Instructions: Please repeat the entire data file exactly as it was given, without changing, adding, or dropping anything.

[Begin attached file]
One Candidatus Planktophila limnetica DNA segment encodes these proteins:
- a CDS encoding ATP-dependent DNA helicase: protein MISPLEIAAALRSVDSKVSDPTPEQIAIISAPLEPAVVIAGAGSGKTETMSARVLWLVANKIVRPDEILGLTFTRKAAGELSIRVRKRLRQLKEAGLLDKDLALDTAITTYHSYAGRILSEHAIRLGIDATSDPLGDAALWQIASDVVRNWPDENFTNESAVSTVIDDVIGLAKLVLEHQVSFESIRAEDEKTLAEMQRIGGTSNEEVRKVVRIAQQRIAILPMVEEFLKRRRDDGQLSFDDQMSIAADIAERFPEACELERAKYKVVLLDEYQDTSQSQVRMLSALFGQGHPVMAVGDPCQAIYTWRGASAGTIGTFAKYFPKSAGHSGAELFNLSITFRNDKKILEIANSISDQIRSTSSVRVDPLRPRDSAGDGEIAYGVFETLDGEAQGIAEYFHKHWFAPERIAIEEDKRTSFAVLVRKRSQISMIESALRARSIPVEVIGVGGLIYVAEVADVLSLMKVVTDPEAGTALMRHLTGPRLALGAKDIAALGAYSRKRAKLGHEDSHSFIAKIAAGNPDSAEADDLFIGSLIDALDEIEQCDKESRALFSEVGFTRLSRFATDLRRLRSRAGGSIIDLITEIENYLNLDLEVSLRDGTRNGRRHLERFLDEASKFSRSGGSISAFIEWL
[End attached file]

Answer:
One Candidatus Planktophila limnetica DNA segment encodes these proteins:
- a CDS encoding ATP-dependent DNA helicase: protein MISPLEIAAALRSVDSKVSDPTPEQIAIISAPLEPAVVIAGAGSGKTETMSARVLWLVANKIVRPDEILGLTFTRKAAGELSIRVRKRLRQLKEAGLLDKDLALDTAITTYHSYAGRILSEHAIRLGIDATSDPLGDAALWQIASDVVRNWPDENFTNESAVSTVIDDVIGLAKLVLEHQVSFESIRAEDEKTLAEMQRIGGTSNEEVRKVVRIAQQRIAILPMVEEFLKRRRDDGQLSFDDQMSIAADIAERFPEACELERAKYKVVLLDEYQDTSQSQVRMLSALFGQGHPVMAVGDPCQAIYTWRGASAGTIGTFAKYFPKSAGHSGAELFNLSITFRNDKKILEIANSISDQIRSTSSVRVDPLRPRDSAGDGEIAYGVFETLDGEAQGIAEYFHKHWFAPERIAIEEDKRTSFAVLVRKRSQISMIESALRARSIPVEVIGVGGLIYVAEVADVLSLMKVVTDPEAGTALMRHLTGPRLALGAKDIAALGAYSRKRAKLGHEDSHSFIAKIAAGNPDSAEADDLFIGSLIDALDEIEQCDKESRALFSEVGFTRLSRFATDLRRLRSRAGGSIIDLITEIENYLNLDLEVSLRDGTRNGRRHLERFLDEASKFSRSGGSISAFIEWL